The foreign ministers of India and Pakistan on Thursday may have sought to project before a global audience and their respective media that their much awaited talks were positive, constructive and meaningful it was anything but that. Going by the body language of both S M Krishna and Shah Mahmood Qureshi, and the pointed, at times, aggressive questions asked by the media, it was plain and simple -- disastrous and awful.
Here is why? For starters, the press conference was to begin at about 1230 hrs Pakistan time, but commenced nearly eight hours later, leaving media persons on either side tired, anxious, exasperated and indulging in rumor and banter about possible pluses and minuses of the talks. When it actually started at around 2030 hrs Pakistan time, it seemed initially to be going according to script, but as it progressed, it went beyond the prescribed format and descended into a virtual free-for-all.
The last question of the press conference, which continued further, said it all. An Indian journalist asked Pakistan Foreign Minister Qureshi "We are talking about taking the dialogue process (between India and Pakistan) ahead. In this scenario, Hafiz Saeed's anti-India tirade is affecting the environment was this issue discussed? In what appeared to be a measured response, Qureshi said: "We discussed it. Incidentally, the minister (referring to India's S M Krishna) raised the question that he was concerned about hate speeches that incite people, and that we should avoid them. I do agree that both sides need to create an enabling environment, and not let the climate of engagement be vitiated by these speeches, should refrain from negative propaganda against each other.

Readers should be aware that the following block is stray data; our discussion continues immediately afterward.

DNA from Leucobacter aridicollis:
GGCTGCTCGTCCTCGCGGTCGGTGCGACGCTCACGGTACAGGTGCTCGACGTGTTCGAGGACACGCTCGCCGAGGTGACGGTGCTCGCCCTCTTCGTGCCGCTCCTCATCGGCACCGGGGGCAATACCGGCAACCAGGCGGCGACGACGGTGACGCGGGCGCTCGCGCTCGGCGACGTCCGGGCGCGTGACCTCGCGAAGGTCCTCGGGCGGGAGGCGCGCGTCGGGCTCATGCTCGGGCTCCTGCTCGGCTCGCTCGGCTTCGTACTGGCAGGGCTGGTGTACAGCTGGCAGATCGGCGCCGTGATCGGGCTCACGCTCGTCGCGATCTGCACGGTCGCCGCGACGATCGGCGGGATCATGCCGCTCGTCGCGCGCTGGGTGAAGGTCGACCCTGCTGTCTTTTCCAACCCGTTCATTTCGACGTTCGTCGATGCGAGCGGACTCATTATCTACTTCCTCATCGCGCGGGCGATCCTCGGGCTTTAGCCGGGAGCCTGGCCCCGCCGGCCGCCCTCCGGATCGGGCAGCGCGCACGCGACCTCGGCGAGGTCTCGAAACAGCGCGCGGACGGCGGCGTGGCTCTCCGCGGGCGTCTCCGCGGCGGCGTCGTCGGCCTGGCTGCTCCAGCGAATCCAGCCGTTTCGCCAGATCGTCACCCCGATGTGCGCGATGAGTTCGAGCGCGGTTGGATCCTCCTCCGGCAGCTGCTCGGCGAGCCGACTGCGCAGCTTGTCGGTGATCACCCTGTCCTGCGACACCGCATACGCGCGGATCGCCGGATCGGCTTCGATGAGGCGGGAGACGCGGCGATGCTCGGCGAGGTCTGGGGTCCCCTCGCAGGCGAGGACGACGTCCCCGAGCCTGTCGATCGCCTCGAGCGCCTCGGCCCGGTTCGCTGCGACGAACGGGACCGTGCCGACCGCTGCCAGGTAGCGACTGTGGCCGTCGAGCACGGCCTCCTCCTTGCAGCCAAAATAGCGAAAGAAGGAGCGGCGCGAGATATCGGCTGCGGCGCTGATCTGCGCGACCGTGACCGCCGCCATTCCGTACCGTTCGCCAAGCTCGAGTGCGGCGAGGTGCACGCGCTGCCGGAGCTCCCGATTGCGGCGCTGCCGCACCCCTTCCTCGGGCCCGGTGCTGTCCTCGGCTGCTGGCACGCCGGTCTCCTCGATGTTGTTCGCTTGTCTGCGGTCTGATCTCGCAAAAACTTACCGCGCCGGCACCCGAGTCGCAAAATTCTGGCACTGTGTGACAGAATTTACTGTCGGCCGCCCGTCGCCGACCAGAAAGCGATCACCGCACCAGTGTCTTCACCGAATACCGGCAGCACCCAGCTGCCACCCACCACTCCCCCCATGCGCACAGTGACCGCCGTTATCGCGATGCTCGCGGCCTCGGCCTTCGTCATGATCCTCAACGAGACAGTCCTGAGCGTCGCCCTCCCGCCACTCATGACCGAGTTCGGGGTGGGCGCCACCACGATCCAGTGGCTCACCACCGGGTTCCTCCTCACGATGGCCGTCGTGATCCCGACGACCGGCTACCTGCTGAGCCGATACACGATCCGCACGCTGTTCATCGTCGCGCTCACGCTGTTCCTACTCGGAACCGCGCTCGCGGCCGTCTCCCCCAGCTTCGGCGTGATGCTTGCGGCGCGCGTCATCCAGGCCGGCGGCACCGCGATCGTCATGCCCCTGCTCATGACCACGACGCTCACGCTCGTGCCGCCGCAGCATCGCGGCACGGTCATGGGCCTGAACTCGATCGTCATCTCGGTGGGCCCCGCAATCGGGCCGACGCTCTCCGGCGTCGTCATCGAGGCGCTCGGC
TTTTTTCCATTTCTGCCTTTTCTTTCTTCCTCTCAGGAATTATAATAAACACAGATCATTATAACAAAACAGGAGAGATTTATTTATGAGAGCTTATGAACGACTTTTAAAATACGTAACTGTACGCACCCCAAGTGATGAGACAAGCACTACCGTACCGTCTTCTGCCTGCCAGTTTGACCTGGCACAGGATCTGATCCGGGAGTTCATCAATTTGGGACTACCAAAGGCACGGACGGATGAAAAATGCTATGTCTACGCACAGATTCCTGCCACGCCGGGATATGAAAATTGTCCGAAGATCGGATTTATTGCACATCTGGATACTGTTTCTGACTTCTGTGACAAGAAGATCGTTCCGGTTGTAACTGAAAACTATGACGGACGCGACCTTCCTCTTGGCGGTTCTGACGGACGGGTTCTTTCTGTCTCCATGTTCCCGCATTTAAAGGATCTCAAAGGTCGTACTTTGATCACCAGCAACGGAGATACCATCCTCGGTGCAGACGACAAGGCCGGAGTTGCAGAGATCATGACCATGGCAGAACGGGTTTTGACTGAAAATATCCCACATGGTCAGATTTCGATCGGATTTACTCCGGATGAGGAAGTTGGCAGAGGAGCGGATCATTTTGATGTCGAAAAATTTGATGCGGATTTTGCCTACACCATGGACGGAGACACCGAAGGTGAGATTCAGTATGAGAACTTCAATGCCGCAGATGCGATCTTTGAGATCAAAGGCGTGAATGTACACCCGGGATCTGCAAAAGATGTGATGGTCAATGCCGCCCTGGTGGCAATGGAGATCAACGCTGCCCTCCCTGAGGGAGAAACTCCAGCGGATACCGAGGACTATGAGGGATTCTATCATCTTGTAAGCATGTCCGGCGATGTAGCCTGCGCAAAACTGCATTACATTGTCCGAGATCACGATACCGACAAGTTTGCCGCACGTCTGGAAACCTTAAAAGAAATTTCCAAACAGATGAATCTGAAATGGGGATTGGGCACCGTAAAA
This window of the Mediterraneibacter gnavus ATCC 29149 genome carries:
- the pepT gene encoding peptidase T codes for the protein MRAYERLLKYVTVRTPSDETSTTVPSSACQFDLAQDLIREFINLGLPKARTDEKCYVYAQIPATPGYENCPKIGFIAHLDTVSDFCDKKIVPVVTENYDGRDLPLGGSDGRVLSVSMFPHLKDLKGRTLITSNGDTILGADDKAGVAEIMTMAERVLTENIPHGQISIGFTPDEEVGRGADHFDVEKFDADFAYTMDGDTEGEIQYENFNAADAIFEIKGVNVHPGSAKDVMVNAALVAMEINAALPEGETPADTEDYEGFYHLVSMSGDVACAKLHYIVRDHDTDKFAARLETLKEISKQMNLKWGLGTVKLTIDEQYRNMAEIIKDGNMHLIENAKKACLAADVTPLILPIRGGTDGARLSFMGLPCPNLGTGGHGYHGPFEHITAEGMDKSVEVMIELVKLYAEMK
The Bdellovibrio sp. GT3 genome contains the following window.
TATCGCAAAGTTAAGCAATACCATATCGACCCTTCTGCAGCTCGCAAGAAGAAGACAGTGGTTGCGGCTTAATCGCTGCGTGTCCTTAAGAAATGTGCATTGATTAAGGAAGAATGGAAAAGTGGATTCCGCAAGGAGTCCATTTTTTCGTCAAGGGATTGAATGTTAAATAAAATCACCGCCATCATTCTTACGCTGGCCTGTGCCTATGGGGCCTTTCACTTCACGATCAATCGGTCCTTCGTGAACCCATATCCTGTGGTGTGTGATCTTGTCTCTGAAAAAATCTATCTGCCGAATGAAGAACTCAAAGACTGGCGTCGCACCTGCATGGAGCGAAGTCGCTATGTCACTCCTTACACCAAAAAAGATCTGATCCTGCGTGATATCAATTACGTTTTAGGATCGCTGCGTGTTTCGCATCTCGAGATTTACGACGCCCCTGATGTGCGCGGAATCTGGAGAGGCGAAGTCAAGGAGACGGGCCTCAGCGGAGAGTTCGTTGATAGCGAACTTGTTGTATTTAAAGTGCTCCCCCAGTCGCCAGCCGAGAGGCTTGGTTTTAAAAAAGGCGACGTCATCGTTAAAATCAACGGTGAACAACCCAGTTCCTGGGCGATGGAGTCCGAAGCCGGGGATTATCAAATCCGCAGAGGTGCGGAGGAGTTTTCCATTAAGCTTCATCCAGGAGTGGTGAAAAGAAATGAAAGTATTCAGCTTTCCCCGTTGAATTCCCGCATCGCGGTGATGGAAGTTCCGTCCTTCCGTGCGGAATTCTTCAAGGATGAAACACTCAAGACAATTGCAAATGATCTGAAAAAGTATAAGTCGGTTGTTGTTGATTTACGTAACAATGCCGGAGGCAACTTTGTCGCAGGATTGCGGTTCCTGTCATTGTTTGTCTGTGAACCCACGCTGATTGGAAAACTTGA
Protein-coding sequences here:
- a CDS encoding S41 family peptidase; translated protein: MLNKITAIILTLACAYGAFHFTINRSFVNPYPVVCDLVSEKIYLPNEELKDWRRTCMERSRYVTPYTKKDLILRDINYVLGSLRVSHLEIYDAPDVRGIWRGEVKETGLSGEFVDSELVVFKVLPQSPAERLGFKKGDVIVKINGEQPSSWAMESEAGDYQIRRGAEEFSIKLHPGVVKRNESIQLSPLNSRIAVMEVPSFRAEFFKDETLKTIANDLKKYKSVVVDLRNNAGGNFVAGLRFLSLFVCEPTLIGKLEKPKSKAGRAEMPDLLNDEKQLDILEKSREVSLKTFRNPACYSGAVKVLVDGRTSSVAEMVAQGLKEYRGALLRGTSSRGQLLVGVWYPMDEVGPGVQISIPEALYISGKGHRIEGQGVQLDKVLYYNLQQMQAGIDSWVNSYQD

At this point, Qureshi changes tack, and takes potshots at Indian officialdom, suggesting that the interaction between the two delegations was not all hunky dory. He said: "When you point out to Saeed's speech, or speeches, let me draw your attention to the Indian Home Secretary's (G K Pillai) statement. The dialogue which was reported in all Pakistani papers.. Tell me, to what extent it has helped? We were of the opinion that it was uncalled for In effect, the Pakistan Foreign Minister was equating Indian Home Secretary G K Pillai, a veteran law-abiding civil administrator with nearly four decades of experience with Saeed, a man with alleged, if not certain, terrorist links and antecedents. It maybe recalled that Pillai had cited the information provided by accused Lashkar-e-Tayiba recruit David C Headley regarding the involvement of Pakistan's spy agency the Inter-Services Intelligence--and the Jamaat-ud-Dawa (JuD) chief Hafiz Saeed in the 26/11 attack during his interrogation in Chicago by the FBI and Indian investigators. Pakistan said it was disappointed with Pillai's remarks and its timing, as it was delivered on the eve of the foreign minister-level talks.